Many infections have been implicated in chronic fatigue syndrome (CFS), including the viruses Epstein Barr (EBV), cytomegalovirus (CMV), human herpes virus 6 (HHV6), and XMRV/MLV.
As part of their reproductive cycle (i.e., making more viruses and infecting new cells), many viruses require cholesterol-related molecules for many different functions, including making their protective coat.
As part of your body's defensive functioning, each cell has its own defense system (called innate immunity) in addition to your body-wide defenses. This innate immune system is involved in other changes seen in CFS (for example, elevated RNAse L).
In addition, your cells make an important immune molecule called interferon, which seems to work in part by decreasing the cholesterol production pathway and starving the virus.
Interferon levels (there are several types) can be both high or low in CFS. This may occur as the levels rise early in infection, but then may drop as the immune system exhausts.
In CFS patients whose illness started with what I call the "drop dead flu," interferon alpha tends to be low and two other types of interferon are elevated (as was seen in an excellent new WPI study that we'll discuss in an upcoming newsletter).
Interestingly, interferon injections (used for viral infections such as hepatitis C) can trigger symptoms that feel like CFS. Paradoxically, in a small subset of CFS patients’ interferon treatment helped (though not a lot).
So the interferon may help you fight the numerous different viral infections present in CFS — but may aggravate CFS symptoms at the same time.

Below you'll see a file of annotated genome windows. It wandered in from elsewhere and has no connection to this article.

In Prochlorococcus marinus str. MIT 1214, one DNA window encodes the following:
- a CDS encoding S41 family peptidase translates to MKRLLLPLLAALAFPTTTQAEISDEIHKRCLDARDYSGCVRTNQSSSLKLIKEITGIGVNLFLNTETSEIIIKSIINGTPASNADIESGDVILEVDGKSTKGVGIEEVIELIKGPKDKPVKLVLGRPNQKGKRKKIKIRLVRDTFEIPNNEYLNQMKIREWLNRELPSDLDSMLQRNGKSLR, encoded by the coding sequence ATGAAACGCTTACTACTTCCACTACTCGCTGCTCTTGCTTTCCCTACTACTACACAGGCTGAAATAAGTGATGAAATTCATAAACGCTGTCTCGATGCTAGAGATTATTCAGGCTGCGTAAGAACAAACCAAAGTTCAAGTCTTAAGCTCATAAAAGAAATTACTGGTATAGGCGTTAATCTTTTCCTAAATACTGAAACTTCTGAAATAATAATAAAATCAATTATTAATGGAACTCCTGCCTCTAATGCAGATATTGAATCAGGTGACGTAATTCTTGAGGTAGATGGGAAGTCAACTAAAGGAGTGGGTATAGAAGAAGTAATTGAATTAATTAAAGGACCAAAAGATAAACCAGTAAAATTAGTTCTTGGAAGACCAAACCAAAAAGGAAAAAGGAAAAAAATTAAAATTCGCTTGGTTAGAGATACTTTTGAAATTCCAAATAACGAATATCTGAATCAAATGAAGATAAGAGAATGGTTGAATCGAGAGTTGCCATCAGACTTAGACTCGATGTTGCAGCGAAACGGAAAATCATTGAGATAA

So what to do? You might be able to "eat your cake, and have it too" by starving the virus while giving your body what it needs. This new research opens possible ways to suppress the many viral infections in CFS, even retroviruses such as XMRV!
Although the energy crisis and associated hypothalamic dysfunction (from many causes, including infections), along with direct gland failure (e.g., low thyroid from Hashimoto's and adrenal exhaustion) explained most of the abnormalities we see in CFS and fibromyalgia, there have been a few missing pieces over the years that were not explained by these — which frankly left us puzzled.
But I usually find there is more exciting new stuff to be learned from what is not explained by our current theories than what does make sense. Here are a couple items I've scratched my head over in CFS:
• Occasional very low or high cholesterol levels are often seen in CFS. High cholesterol levels are easy to explain, being caused by the low thyroid function and (in men) low testosterone. And these high levels usually come down when those two hormone deficiencies are treated.
• We very often see dramatically low levels of a hormone called pregnenolone. Made from cholesterol, pregnenolone (not to be confused with the more commonly discussed hormone progesterone) is the critical and essential building block for steroid hormones such as cortisol, DHEA, estrogen, progesterone and testosterone. Though low hypothalamic function (the main control center for hormone production), menopause/andropause, and adrenal fatigue could account for most of the hormonal deficiencies we see, it would not be expected to cause these very low pregnenolone levels. And adding pregnenolone supplementation is often helpful, thoughÂ not curative.
This study now explains why cholesterol and pregnenolone are sometimes very low in CFS. Viral infections cause your body to make interferon, which suppresses the mevalonic acid pathway that makes cholesterol and pregnenolone.
This is likely another key reason — along with the hypothalamic dysfunction, gland dysfunction and receptor resistance — for the widespread hormonal disorders we see in CFS.
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